8 lessons learnt on the 8 days -father-daughter road trip: The epic Dehradun – Dibrugarh drive

There will never be a good time to change your life to live the one you want or to take adventures you keep saving for later. I know for sure this one life is indelibly worth living.

“Let’s drive from here to Dibrugarh day after tomorrow” – Dad’s voice sounded more like a declaration than a suggestion.

The wintry evening in Dehradun and the peg of Scotch in his hand must have made him come up with this outlandish proposition – I thought.

Little did I know that this sixty-year old man was all set to school me in this adventurous and eventful 8-days long road trip.

Lesson #1 – Plan but don’t plan!!!?

The day before the journey, while I was frantically making a list on a notebook what items to be carried for a road trip and busy surfing the internet to check what precautions I should take to travel, Dad was snickering at me and busy talking to Ma over the phone.

“Just make a rough estimate of per day distance to be covered and places of night halt and some cash in hand. No need to book hotels. That’s it.”, he said after he saw me perplexed.

Gauging the basic road route, considering a realistic budget and most importantly, zeal for adventure are the things needed for a road trip. Because no matter how much you plan, you should expect things to go differently

Bags packed. Car condition conformed. Cash checked. Car papers sorted. First night halt decided.

With mixed feelings of apprehension and happiness, I called it a day

Day 1(23/01/2016): Dehradun – Roorkee – Muzaffarnagar – Noida – Agra (474 kms)

Expected driving time: 8 hrs

Actual driving time: 12 hrs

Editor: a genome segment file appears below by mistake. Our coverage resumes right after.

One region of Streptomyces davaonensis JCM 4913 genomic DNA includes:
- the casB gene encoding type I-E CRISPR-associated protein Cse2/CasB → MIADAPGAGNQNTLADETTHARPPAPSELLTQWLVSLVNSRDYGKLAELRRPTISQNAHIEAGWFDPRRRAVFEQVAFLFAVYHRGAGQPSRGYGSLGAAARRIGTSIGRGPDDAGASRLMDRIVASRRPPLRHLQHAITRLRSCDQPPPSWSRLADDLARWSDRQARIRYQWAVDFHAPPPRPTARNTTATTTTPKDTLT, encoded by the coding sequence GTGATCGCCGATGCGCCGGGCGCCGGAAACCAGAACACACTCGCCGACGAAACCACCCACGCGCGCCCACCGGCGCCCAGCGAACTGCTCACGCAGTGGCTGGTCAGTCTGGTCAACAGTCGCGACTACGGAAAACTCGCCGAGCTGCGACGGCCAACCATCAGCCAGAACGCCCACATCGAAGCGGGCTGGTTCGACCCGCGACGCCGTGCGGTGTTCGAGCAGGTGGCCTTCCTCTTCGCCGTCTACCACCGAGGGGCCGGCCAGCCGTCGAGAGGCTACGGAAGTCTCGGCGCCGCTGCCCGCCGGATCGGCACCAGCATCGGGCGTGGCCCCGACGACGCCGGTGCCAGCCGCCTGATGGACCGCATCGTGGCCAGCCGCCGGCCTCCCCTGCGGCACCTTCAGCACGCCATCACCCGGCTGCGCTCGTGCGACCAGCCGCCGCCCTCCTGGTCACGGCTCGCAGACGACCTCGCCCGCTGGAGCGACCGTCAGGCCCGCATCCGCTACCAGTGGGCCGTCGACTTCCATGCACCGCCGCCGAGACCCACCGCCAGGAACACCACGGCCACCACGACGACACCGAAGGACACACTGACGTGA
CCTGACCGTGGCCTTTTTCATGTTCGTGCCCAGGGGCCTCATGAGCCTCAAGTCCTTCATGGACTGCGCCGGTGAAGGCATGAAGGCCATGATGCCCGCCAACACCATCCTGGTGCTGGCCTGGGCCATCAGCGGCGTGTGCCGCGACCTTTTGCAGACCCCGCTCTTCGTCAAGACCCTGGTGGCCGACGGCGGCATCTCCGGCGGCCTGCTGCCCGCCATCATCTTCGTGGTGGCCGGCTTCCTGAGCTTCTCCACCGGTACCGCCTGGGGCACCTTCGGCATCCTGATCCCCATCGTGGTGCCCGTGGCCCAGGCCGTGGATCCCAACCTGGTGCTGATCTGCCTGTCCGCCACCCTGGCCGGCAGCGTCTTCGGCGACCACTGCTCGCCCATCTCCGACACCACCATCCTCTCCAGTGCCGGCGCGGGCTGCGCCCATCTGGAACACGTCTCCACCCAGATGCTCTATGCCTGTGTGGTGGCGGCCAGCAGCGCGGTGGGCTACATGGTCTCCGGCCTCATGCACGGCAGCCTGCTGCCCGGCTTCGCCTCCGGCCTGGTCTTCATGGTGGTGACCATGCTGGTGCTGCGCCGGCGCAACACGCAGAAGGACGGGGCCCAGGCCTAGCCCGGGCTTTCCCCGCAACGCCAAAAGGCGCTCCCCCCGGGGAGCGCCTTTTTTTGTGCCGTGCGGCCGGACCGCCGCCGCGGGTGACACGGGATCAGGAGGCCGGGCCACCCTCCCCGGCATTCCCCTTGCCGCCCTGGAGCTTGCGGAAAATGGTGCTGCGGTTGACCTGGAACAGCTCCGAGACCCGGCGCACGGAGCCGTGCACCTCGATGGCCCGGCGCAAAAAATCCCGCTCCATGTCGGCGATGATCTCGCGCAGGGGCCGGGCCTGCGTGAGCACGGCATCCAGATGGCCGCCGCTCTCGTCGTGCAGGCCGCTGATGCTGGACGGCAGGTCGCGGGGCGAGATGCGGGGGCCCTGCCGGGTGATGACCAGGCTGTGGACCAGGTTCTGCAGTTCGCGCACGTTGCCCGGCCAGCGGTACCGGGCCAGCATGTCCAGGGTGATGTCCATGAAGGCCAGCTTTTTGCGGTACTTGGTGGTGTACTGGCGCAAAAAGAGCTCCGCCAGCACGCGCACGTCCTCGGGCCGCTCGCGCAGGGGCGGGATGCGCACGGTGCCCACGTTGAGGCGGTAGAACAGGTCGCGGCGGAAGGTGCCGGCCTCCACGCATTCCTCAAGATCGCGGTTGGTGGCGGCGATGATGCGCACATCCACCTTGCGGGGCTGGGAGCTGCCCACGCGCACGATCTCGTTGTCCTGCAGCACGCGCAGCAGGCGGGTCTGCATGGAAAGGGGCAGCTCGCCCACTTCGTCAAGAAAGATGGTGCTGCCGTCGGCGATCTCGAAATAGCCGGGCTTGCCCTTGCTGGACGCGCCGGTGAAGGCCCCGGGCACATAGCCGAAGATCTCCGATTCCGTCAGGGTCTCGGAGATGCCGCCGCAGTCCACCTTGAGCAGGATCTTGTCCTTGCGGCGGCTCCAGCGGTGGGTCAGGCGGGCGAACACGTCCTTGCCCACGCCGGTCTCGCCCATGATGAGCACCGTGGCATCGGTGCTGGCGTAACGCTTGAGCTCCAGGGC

Lesson #2 – Sleep – the antidote to fatigued driving

 “Call up the hotel in Agra and reserve a room. We won’t be driving after dusk. Sleep is important.” – came the first instruction the next morning.

As he sat behind the wheels, Dad said “Driving is also work”

 He was right.

Be it Speeding on Yamuna expressway or handling traffic slugginess at Noida and Agra, we were active and alert all the time. The amount of concentration needed to focus on the road while speeding at 140 km/hr plus the amount of patience to withstand the annoying bikers overtaking from right as well as the left and even driving across busy highways equaled the same amount of stress received through physical work.

Tea break at Muzaffarnagar
Lunch in the car

Thanking God after completion of first leg, we retired to bed.

Day 2(24/01/2016): The mandatory Taj Mahal visit

Lesson #3 – Never miss a chance to soak in moments of happiness with your loved ones

Life never gives second chances. My father always takes this statement a bit more seriously.

For him, leaving Agra without visiting the famous Taj Mahal would be a crime. After having a sumptuous breakfast in a home-stay, we headed for the local ASI office to collect tickets. While I was busy inside the office, Dad let his inner child out. I came out of the office to see Dad sitting on a tonga with joy gleaming in his bright eyes. He did see me raising my eyebrows and that’s why he said, “I never sat on a tonga and I’m so old that I don’t know whether I would be able to enjoy a ride on a tonga in future or not.”

I did see a lot of drama queens, but a drama-king ? Well, it was my first time to see such an arrested development. But, I loved this child trapped in a time-warp.


Of course, the Taj Mahal .bowled us with its stunner manifestation of architectural marvel.




P.S. Do take an ASI certified tour guide and you’ll be smitten as the guide unravels the story behind the marvel.




Being a hardcore non-vegetarian, I can’t live without my chicken. 😛 I literally spent the afternoon scrolling through Zomato searching for best place to eat non-veg. Pind Balluchi was my savior of the evening. 

Day 3(25/01/2016): Agra – Etawah – Auraiya – Kanpur Dehat – Lucknow (382 kms)

Expected driving time: 6.5 hrs

Actual driving time: 9.5 hrs

Lesson #4 – Never trust Google maps blindly

Just as most North Indians often stereotype North-East Indian people as ‘chinkis’ or ‘any-animal-eater’ or ‘uncivilised’, similarly I had this stereotype that the UPwalas are either rickshawalas or thugs and if a bit literate, then either IAS officers or politicians. So, when Google maps showed its ‘intelligence’ by searching for the ‘shortest route available’ and made us lose our way in a godforsaken wretched road, we were a bit nervous. To add to our anxiety, we saw two men on a bike heading towards us on that deserted road.